If you’re like many Americans, you already have traditional holiday events on your calendar. Halloween has just passed — and you might already have Thanksgiving, Chanukah, and Christmas plans in the works.

As fun as these holidays can be, why wait? There are plenty of lesser-known holidays you can add to your calendar to squeeze in some more celebrations. And why not learn about a different cultural holiday or religious event that you and your family can add to your Calendar of enlightening entertainment?

With everything that has gone on in 2020 — let’s move toward understanding someone else’s celebrations and customs — or maybe we should just have some fun?

Fresh Holidays for Your Calendar

When I looked for the November holidays, I found 114 listed — nine are today, November first. Well, I’m not feeling 114-festive. I could wait until National Sandwich day on the 3rd, but National Candy Day on the November 4th sounds sweeter.

Celebrating obscure holidays can make a normal day feel special. I’ll do a post another day about more serious holidays — but here are 15 to add to your Calendar.

National Take a Hike Day: November 17

In most of the United States, November is a chilly month to take a hike. With that said, getting fresh air is just as important in the fall as it is during the warmer months.

If you put this holiday on your calendar, make sure you dress appropriately—Mark your start and endpoints on the map for easy navigation. Share the event with your outdoorsy friends to encourage them to join you.

Thank You Note Day: December 26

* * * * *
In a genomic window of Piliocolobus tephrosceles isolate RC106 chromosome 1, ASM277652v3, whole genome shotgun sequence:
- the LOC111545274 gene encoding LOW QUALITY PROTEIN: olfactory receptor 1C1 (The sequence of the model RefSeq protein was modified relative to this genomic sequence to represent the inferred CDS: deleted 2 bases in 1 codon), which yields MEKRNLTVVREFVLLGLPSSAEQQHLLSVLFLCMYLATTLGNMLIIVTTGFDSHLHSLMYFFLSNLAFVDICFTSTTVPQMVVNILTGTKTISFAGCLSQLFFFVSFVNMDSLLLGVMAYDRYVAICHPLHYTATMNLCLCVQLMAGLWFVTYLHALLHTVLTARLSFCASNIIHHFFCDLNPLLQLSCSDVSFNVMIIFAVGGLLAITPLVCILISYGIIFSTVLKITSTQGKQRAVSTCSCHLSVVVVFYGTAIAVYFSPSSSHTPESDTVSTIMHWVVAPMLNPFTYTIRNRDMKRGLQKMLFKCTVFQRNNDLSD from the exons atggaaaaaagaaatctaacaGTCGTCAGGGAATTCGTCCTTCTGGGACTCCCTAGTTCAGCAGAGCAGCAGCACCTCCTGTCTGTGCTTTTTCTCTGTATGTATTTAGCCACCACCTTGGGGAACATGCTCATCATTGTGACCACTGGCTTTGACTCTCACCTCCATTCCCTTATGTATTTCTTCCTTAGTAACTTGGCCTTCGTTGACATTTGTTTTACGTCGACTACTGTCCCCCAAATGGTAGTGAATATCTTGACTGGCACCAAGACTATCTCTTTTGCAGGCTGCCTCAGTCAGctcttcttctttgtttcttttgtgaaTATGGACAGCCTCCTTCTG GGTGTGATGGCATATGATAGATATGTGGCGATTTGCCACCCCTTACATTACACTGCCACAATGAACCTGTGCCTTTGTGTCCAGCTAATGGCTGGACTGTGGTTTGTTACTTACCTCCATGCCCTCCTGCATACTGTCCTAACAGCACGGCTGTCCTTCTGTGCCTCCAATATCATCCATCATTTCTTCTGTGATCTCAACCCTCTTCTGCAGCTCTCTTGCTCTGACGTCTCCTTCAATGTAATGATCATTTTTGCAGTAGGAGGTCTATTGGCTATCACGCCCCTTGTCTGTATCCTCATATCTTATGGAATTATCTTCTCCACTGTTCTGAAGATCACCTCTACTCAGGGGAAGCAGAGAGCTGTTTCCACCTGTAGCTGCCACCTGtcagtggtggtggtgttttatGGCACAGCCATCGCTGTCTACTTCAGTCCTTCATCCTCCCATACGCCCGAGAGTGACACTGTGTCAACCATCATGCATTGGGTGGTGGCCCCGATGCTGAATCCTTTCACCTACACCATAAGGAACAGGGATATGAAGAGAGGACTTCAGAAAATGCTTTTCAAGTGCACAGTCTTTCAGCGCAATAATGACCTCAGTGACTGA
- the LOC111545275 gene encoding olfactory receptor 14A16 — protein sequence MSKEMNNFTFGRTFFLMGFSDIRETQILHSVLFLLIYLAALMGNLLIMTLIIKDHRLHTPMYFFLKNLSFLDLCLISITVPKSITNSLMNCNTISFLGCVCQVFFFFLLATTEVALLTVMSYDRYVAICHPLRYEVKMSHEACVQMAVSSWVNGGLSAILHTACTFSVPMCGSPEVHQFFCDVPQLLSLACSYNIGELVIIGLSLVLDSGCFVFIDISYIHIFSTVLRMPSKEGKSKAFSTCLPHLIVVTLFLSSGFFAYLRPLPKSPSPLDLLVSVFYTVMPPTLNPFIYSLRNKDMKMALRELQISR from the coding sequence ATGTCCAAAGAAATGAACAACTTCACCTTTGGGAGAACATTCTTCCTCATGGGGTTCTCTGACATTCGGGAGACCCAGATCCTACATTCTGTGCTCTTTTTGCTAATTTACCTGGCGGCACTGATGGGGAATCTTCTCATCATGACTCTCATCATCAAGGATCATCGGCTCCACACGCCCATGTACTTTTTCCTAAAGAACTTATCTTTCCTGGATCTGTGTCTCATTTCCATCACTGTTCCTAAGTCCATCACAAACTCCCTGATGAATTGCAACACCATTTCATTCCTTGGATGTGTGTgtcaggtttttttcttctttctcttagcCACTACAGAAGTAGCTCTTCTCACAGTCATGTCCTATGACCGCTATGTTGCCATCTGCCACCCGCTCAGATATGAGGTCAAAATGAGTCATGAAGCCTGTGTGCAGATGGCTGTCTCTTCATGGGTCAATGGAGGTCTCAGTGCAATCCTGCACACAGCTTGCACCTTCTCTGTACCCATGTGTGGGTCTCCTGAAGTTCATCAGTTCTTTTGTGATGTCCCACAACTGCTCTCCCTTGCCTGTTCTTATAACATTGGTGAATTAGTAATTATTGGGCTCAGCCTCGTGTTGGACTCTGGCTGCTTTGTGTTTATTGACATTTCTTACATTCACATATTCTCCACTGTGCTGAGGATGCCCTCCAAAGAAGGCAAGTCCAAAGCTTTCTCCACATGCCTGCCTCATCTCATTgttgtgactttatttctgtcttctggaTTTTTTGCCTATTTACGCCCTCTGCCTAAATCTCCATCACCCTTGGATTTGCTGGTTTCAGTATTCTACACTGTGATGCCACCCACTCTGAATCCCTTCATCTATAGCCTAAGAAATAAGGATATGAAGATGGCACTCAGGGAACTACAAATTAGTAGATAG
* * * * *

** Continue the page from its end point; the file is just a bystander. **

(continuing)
Everyone is familiar with Christmas, the most wonderful time of the year. But as exciting as giving and receiving gifts can be, it’s also important to remember to express gratitude. A fun tradition you can start with your family is celebrating Thank You Note Day to recognize all the gift-givers in your life.

Random Acts of Kindness Day: February 17

The world needs a lot of love right now. While every day should be filled with kindness, this holiday is your chance to commit. Think of someone in need: What can you do for them? How can you surprise them with something helpful? If you’re coming up empty, donate to a cause you care about.

Read Across America Day: March 2

This holiday happens to be the birthday of a very famous author: Dr. Suess. What better way to celebrate it than by engaging in some good old-fashioned reading? You might need to make a reminder in your online calendar to run to the library in preparation for this day.

World Sleep Day: Friday Before March Equinox

This holiday day isn’t all about sleeping in, although you could tell your boss that. World Sleep Day was actually created by the World Association of Sleep Medicine to promote healthy sleeping habits and draw attention to inadequate sleep consequences.

Start celebrating the night before by going to bed early. Set your alarm a little later for Friday morning, and enjoy the late start.

Wear Pajamas to Work Day: April 16

Federal taxes are due on April 15. For many Americans, the following day is one of relief.

No wonder April 16 is National Wear Pajamas to Work Day. Hopefully, you can convince your boss to celebrate this one. You might just inspire a fun office tradition.

World Password Day: First Thursday in May